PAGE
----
There is something surreal to the climate epic that is beginning to define the fate of the planet – and the human species with it.
This was portrayed last week in the muted diplomatic exchanges that echoed along the corridors in Yokohama, marking the adoption of the IPCC’s Working Group II’s 5th Assessment Report on the impact of climate change during the 21st century.
That’s the 21st century in the Year of Our Lord – the 21st century of the Christian calendar. It is, after all, the Christian world that ushered in the emphasis on material growth of the global economy over the past two centuries, including its neo-liberal evolution from classical thought over the past two decades.
It is symptomatic of the climate debate that its impact on human society in the future – the driving force, the dynamics, the outcome – is assessed and expressed almost totally in economic terms. The rationale for and against short-term mitigation, medium-term adaptation, long-term generational equity, is all expressed in the context of GDP and other monetary indices.
Hardly a thought is given in official circles to the emotional dimension of facing the next generation as it scrambles for the physical security of their children, twenty years from now.
Nor to the psychological effect on humanity of far-reaching climate distortion to the planet we inhabit.
Nor to the existential angst of recognising that we, as a species, are altering the terrestrial habitat we share with all other life-forms, to our collective detriment.
The fate of the climate is, above all else, a consequence of human values – an issue affecting, and being affected by, the human spirit.
The ancient biblical injunction was to go forth and multiply, replenish and subdue the earth, and have dominion over every living thing. The Koran, a millennium later, updated things – depicting humans as vice-regents of Earth with a custodial responsibility. Eastern philosophies draw from human serenity and individual harmony with Nature – from the ancient Tao through to contemporary yogic belief.
Yet independent of our religious roots, modern nation-states of every civilizational hue are generally busy degrading their piece of the planet.
Every civilizational background, that is, except maybe for animism, which preceded all major religions, infusing indigenous peoples with a respect for, and recognition of immanence within, our natural surroundings.
Thus, at Yokohama, the touch of surrealism that seeped through the professional exchange. See what was discussed.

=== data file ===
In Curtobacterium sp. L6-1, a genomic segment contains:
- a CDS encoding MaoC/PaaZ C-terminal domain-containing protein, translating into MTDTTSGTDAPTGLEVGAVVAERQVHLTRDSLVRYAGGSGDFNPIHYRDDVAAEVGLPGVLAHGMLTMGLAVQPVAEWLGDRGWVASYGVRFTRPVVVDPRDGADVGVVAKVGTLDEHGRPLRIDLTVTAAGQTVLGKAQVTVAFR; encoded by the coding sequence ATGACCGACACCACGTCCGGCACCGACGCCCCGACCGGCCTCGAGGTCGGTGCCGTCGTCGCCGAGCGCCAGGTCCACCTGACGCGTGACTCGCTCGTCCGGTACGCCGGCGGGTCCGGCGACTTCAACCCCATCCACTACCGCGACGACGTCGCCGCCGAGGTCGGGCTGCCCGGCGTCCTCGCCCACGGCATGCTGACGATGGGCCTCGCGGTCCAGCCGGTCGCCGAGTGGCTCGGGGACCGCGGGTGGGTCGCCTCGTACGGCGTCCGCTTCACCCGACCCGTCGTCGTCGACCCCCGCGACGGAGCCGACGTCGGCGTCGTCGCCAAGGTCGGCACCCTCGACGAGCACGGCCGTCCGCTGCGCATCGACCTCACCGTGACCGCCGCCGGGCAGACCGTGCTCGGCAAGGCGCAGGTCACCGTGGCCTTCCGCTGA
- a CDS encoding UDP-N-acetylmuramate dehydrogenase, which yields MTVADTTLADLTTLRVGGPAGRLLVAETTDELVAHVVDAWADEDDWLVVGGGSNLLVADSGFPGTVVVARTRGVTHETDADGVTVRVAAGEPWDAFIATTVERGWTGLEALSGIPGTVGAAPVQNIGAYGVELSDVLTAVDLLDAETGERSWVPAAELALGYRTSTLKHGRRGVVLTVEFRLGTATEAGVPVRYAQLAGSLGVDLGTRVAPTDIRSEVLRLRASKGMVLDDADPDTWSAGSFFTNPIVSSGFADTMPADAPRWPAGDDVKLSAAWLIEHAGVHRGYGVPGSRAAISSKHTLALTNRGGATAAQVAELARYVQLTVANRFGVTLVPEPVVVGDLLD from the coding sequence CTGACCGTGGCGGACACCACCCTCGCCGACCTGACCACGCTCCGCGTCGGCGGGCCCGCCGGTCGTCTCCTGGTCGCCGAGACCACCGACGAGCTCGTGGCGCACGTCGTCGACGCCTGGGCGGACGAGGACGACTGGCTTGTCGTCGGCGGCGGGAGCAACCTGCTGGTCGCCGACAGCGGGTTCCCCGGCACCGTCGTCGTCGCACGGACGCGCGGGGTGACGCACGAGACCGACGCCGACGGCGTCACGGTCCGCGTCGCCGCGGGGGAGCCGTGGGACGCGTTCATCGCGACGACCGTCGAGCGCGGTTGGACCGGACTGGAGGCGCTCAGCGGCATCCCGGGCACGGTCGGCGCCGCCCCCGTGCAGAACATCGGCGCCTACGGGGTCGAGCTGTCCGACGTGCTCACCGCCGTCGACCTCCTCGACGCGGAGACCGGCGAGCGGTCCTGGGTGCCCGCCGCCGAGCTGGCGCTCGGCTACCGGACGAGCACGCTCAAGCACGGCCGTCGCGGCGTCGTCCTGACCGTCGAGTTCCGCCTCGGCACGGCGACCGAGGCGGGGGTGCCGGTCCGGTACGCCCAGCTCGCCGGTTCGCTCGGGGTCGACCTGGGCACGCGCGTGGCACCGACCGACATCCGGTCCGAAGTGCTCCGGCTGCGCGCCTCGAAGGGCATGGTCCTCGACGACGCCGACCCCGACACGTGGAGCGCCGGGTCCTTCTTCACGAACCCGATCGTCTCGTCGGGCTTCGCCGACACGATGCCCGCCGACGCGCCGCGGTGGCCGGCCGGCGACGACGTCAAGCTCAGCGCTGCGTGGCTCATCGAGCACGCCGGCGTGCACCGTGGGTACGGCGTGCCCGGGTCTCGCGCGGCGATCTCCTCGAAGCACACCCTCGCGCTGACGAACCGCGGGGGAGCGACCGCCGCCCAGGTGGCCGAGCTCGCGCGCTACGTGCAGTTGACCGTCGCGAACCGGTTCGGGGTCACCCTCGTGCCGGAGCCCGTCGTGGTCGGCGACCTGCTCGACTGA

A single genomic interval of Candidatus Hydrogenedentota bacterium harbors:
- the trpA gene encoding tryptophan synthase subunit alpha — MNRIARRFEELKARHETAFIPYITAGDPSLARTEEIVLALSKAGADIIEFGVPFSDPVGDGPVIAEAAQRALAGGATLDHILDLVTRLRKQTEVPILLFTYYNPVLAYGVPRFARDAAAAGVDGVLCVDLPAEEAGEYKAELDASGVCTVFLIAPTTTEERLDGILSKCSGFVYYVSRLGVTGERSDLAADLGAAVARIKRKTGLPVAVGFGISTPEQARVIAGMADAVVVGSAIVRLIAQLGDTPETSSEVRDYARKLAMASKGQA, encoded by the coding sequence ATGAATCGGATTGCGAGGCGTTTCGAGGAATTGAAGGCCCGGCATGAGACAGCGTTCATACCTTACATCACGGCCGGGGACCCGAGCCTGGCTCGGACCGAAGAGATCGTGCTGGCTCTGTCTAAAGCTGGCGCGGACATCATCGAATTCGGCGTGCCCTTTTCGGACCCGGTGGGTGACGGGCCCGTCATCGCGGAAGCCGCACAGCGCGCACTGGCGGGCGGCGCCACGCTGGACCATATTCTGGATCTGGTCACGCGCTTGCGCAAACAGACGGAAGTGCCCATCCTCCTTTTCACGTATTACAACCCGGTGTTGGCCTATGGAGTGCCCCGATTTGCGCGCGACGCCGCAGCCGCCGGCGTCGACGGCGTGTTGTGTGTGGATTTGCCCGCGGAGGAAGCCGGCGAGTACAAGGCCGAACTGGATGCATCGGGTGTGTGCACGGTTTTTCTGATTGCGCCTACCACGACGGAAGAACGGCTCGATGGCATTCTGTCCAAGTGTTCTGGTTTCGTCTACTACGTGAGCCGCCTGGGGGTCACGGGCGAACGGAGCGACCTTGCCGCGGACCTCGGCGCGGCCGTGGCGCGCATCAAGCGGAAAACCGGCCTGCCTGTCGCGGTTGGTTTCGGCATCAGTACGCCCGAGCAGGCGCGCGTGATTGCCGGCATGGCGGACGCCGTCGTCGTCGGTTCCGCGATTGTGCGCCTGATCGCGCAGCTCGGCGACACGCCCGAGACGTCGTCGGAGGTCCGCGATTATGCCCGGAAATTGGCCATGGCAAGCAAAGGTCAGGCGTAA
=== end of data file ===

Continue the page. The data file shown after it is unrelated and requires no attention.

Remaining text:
The UNEP Executive Director stressed that the latest IPCC report would help people understand climate change, informing them on the prospects and risks that lie ahead. The message needed to be made ‘loud and clear to the world’. The UNFCCC Executive Secretary said the report shone a light on what the world needs to do to face the climate change challenge with ‘solutions based on sound science’. It would ‘underscore why immediate action is needed’, and would provide a global picture of integrated action across regions.
So much for UN officialdom and science; what of the subjective national perceptions of the impact report?
The perceptions reflected diverse worldviews. Some delegations urged that the group should take a ‘cosmo-centric’ rather than an anthropocentric approach and include reference to the vulnerability and exposure of Mother Earth. They argued that Mother Earth was a ‘universal UN concept’. It should therefore be included in the Summary for Policymakers.
But others opposed such reference to ‘Mother Earth’. An expert suggested that the existing reference to ‘impacts on interlinked human and natural systems’ might suffice. The Co-Chair noted that certain aspects of the report already encompassed ‘values and world-views’ that included the concept of Mother Earth. And he pointed out that the report could not, in any event, go beyond the concepts in the literature it reviews.
So, participants decided not to adopt the proposed amendments.
There is, it is clear, a spiritual dimension to the gathering epic of the fate of Earth’s climate. It forms a backdrop to the diplomatic niceties, like shadows on Plato’s cave wall. With the shadows flickering behind, some 195 national delegations argue over phrases as the planet heats up.
So the question remains: is humanity striving to stabilise Earth’s climate for anthropocentric or ‘cosmo-centric, or at the least, eco-centric, reasons?
The answer may unlock the key, as time passes, to official global climate policy.
For if we cannot agree on the fundamental issue underlying it all – what we are striving for and why – then we cannot expect to have the philosophical foundation, and thus the political substratum, for a genuine global solution to the ultimate global problem.
It will, in the ultimate, be about the human spirit – our perception of the cosmos, and ourselves here on Earth.